Feminism Perspective

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  • Feminism
    • Structural theory; conflict theory, which examines the power struggle between men and women.
      • There are 5 approaches or varieties of feminism which reflect differences in feminist opinions: radical, marxist, liberal, postmodernist and black.
      • The first wave: 19th century and early 20th century UK & US, it won improvements for women in marriage and property. Biggest achievement was winning some political power. In the UK suffragettes campaigned for the women's vote.
        • The Third  Wave: Widened the feminist movement and its ides beyond middle class, white women, addressing the different disadvantages women experience.
        • The Second Wave: it extended fight beyond political rights to education, work and home. Betty Freidan argues that women were unhappy because of the feminine mystique. She said this was a damaging ideal of femininity which she called the 'Happy Housewife'
    • Liberal
      • Men are also oppressed by rigid gender roles.
      • Socioloization and discrimination limits men and women to narrow expressions of gendered behavious.
      • Main aim of liberal feminism is the creation of equal opportunities for both men and women.
      • Want rid of sexism and stereotyping.
      • Criticisms: 1. The belief of liberal feminists are based on male norms and values, such as competition and achieved status- encouraging them to be more like men.
        • Emphasises public at the expense of private life, substitutes relationships for power.
    • Radical
      • Women are exploited by all men and society is patriarchal; dominated and rules by and for the benefit of men
      • The family is the main institution of women's oppression, only revolution can release women from oppression.
      • Separation from men socially & sexually is the only way to achieve independence from men
      • Some radical feminists see womens oppression as due to culture which advocates rape and male violence to maintain power.
      • Criticisms: 1. Ignores other forms of oppression due to race and social class.
        • 2. Ignores positive relationships with men and demonises marriage.
        • 3. It isn't workable to demand separation from men.
        • 4. it sees men as just bad, they cant be trusted as dads or friends.
    • Marxist
      • Women are exploited by capitalism and their unpaid labour in families. Workers and consumers are maintained and reproduced by women.
      • This is all caused by the development of private property; men took charge of this and married women to guarantee paternity of children who would inherit this property.
      • Marxist feminists see women as having a lot in common with the working class, and urge them to corporate with working class men and women in order to challenge capitalist oppression.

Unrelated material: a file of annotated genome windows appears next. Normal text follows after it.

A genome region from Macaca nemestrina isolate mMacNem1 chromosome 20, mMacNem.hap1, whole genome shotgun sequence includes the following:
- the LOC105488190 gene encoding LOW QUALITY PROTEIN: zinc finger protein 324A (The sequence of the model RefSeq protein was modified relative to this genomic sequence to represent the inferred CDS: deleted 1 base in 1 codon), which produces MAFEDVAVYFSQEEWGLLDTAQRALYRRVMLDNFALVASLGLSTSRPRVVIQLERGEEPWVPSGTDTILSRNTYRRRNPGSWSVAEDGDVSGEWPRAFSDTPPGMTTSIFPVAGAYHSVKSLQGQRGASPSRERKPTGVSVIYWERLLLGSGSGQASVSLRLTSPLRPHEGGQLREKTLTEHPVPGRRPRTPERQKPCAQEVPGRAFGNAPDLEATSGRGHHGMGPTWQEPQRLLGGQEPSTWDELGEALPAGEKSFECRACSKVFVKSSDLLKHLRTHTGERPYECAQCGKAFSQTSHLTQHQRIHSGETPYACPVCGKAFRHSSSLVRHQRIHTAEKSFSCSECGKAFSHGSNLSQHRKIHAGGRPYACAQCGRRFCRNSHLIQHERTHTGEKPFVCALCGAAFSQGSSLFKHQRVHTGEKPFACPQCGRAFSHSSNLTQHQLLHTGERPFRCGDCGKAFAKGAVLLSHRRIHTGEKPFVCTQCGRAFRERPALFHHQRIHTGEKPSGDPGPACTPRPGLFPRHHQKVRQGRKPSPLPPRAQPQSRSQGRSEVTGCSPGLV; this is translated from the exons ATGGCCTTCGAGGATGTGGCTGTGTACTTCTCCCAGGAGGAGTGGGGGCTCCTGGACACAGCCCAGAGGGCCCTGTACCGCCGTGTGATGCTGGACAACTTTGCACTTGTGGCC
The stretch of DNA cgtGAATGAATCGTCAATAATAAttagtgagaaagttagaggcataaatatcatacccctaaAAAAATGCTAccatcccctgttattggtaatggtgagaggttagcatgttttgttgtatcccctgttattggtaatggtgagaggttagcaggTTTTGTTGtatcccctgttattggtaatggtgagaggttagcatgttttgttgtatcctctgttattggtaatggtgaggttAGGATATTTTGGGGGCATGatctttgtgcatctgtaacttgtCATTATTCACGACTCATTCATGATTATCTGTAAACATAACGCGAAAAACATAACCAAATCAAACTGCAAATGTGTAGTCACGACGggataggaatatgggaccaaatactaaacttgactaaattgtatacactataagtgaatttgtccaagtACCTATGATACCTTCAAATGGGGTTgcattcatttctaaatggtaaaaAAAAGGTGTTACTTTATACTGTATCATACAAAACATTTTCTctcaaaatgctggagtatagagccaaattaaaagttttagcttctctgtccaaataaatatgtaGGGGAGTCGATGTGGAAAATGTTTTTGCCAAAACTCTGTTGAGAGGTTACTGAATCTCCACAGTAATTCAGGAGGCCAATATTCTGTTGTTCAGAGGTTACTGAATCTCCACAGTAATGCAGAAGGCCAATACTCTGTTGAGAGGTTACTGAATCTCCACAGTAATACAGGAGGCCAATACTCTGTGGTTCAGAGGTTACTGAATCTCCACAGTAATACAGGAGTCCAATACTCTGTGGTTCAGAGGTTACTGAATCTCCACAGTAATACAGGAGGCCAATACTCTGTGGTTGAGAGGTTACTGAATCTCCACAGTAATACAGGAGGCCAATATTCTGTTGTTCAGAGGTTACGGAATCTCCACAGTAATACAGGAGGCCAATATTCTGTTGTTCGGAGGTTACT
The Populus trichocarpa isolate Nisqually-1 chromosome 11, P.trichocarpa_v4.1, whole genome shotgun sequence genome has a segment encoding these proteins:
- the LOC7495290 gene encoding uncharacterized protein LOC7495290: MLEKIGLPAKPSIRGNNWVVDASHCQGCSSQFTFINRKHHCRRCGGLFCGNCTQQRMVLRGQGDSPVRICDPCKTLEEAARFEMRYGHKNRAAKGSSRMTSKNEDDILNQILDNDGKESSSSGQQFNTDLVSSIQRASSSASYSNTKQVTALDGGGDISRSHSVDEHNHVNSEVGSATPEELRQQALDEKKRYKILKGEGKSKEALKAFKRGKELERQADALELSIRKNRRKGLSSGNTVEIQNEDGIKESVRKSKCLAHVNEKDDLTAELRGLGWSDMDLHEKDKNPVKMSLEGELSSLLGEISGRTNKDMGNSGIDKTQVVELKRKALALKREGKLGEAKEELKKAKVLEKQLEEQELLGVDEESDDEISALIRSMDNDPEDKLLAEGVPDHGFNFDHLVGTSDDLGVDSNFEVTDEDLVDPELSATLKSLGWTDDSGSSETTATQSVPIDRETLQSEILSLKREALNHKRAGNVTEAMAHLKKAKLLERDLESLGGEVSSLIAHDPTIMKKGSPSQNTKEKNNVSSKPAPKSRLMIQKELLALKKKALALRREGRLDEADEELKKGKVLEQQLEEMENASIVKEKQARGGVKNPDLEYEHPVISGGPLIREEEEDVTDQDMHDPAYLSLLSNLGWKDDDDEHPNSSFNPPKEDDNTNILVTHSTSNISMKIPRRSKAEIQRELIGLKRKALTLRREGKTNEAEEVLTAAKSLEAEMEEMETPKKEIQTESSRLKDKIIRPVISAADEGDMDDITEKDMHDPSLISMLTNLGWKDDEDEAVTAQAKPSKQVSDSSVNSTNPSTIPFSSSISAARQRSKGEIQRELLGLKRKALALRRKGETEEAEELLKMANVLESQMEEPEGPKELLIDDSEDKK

• Criticisms: 1. Marxism is a male theory which does not adapt well to womens lives because it ignores culture,violence and sexuality.
        • Communist societies have exploited women more than capitalist ones; they never reach positions of authority.
    • Black
      • Black and White women have different experiences due to the existence of racism as well as sexism.
      • Black and Asian women in developing countries have had barbaric issues to contend with such as female genital mutilation, mass rape and HIV epidemic.
      • Race, class and gender impact on women's lives in the form of racism, poverty and sexism.
      • Black women still do not have the freedom that white women have; they are still slaves and often not allowed any education.
      • Criticisms: Black feminists emphasises race way over sex or class in its analysis of Black womens lives.
        • It fails to address the oppression of white women, who are of different ethnicity to the majority of the population.
    • Postmodern
      • Women are exploited by many different things in postmodern society because all women are different, with varied identities.
      • The focus is very much on language and unravelling the sexist ways in which language frames our thoughts.
      • Women are treated as the insignificant other.
      • Helene Cixous calls language phallocentric (a word relating to male genitalia). She argues that this shapes our language, and how we think about things. This is what prevents women from freely speaking out unlike male comedians/politicians.
      • Criticisms: 1. Women are having the male gaze put upon them e.g. the pill.
    • Germain Greer: Attacked the nuclear family, romantic role and the limits on womens sexuality. She argued that gender roles were not natural but learned. Girls have been conditioned to conform to this femininity.

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